Approximately 15 social workers from Los Angeles–area hospitals gathered in January at the Hemophilia Foundation of Southern California (HFSC) Social Workers Forum to learn about issues critical to people with bleeding disorders. The event was the brainchild of HFSC executive director Linda Corrente, who feels it is imperative that providers are educated about the needs of people with hemophilia and von Willebrand disease (VWD).
The forum included a session on community resources for people with bleeding disorders, given by HFSC’s staff social worker. It also featured sessions about setting up Individualized Education Program and 504 plans for children with bleeding disorders, and navigating psychosocial issues in families with special needs children.
Corrente stressed that it is important for all area hospital providers to be informed about bleeding disorders, because many patients in southern California receive medical care from community hospitals, not hemophilia treatment centers (HTCs). Many patients are insured by Kaiser Permanente, an HMO, she explained, whose facilities do not offer the comprehensive care model available at HTCs. “Patients are treated by a hematologist or oncologist, much like when a patient goes to a community hospital or emergency room. We want to educate the social workers in those facilities, so when our patients visit these hospitals, the staff knows how to help them.”
Although Corrente was pleased with the positive response from forum participants, she plans to increase future attendance by offering continuing education units for social workers. “A future item on my wish list is to provide bleeding disorder awareness and training for emergency room staff in community hospitals,” she says.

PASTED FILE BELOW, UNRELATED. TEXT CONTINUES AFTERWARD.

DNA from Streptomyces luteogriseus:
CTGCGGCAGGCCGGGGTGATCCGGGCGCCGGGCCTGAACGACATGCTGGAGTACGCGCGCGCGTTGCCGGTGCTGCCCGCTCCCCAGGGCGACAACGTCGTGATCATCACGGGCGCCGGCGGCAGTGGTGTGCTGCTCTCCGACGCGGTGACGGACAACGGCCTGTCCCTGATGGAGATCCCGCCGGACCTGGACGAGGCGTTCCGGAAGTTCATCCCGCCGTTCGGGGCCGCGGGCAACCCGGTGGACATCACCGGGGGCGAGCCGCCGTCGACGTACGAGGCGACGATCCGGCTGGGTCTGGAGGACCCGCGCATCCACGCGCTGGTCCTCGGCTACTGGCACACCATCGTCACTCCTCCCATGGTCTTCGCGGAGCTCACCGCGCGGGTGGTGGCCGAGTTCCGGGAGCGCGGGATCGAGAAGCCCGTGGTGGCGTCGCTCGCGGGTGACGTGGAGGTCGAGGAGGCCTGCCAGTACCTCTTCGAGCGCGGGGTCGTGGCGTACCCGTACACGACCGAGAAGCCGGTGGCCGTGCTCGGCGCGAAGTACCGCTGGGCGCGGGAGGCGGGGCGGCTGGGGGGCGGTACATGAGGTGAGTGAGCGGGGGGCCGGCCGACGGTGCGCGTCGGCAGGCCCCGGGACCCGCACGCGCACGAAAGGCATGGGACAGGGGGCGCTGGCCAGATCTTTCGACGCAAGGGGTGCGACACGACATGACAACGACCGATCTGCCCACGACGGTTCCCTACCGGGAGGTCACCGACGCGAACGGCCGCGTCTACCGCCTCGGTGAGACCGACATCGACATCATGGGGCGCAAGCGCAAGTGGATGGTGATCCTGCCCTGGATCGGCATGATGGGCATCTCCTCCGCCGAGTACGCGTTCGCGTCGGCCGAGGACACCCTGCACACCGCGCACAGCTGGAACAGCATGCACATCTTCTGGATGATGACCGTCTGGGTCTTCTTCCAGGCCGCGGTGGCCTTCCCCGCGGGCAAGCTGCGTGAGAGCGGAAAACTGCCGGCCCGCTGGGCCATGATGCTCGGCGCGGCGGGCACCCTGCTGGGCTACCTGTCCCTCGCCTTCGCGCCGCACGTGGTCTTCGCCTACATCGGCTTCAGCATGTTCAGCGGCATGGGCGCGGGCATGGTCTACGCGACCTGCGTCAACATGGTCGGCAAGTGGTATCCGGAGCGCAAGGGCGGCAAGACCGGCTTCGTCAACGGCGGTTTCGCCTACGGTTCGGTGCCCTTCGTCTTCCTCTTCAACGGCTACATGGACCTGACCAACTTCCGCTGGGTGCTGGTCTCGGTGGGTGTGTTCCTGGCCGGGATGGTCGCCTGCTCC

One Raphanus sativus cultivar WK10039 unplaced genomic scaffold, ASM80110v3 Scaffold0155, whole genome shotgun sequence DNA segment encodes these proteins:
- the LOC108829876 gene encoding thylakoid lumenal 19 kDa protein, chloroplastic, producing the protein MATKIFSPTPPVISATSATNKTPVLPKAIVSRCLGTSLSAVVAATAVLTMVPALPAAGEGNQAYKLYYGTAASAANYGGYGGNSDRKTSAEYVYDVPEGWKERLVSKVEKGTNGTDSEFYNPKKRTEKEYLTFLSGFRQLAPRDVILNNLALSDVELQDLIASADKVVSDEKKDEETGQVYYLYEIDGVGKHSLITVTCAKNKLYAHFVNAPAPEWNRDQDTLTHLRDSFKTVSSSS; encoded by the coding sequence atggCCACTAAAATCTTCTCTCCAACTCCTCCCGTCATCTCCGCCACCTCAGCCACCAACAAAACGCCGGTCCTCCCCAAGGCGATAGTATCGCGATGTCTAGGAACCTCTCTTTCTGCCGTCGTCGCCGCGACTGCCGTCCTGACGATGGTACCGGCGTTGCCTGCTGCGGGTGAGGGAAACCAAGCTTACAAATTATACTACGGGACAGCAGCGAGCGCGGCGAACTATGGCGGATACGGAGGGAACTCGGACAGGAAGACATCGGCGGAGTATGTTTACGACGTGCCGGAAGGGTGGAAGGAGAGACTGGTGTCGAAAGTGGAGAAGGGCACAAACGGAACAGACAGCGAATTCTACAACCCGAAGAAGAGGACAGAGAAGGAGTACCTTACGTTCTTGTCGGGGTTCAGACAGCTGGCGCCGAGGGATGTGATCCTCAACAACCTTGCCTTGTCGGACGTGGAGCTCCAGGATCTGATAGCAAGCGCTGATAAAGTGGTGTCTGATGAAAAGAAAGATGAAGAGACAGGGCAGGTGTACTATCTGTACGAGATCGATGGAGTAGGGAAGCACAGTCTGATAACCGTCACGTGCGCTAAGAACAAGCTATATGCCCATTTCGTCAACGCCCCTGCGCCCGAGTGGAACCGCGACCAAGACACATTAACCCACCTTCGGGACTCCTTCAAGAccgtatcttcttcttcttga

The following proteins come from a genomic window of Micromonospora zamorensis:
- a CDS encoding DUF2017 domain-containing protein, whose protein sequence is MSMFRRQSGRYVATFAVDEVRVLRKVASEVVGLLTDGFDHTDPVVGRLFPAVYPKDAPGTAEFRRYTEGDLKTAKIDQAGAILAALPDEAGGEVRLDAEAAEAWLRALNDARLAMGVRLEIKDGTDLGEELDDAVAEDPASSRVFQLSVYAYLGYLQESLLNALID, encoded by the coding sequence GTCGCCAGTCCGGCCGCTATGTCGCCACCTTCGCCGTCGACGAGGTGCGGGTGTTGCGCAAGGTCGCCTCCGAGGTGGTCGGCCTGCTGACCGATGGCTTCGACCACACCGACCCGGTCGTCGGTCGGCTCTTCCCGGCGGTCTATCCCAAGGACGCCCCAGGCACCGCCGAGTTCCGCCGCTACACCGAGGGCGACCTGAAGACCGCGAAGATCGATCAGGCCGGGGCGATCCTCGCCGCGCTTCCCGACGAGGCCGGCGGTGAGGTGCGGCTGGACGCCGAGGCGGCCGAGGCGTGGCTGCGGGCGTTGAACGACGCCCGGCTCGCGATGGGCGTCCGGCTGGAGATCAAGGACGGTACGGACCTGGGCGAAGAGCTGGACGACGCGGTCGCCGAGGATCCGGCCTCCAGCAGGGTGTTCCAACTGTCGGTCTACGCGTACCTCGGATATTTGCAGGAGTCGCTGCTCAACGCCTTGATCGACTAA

Corrente believes in providing educational opportunities for providers not associated with HTCs. During the past three years, HFSC has trained 300 school nurses from the Los Angeles Unified School District about bleeding disorders.
In August the chapter will host an all-day meeting for 600 school nurses. (See The Vital Role of School Nurses.) That training will include an overview of bleeding disorders, signs and symptoms of VWD disease, and NHF’s Victory for Women program.
“The nurses have really enjoyed this training, because many of them were unfamiliar with bleeding disorders,” Corrente says. “They learned new ways to treat the nosebleeds that can happen with hemophilia and VWD. They heard firsthand the parents’ challenges with setting up a school plan for a child with a bleeding disorder.”
The trainings have also raised bleeding disorders awareness. “We get more calls from school nurses now, asking us for information and resources,” Corrente explains. In a few cases, families who were unaware of HFSC were referred to the chapter by school nurses.
Corrente hopes HFSC’s education-al outreach will become a trend. Better treatments have resulted in people living more active lives. “People with hemophilia go to regular hospitals,” she says. “All school kids go to the school nurse.” She feels it is imperative that HFSC facilitate the education of these providers as much as it can. “We have great networks within our community,” Corrente says. “It’s time we reach out to the wider world.”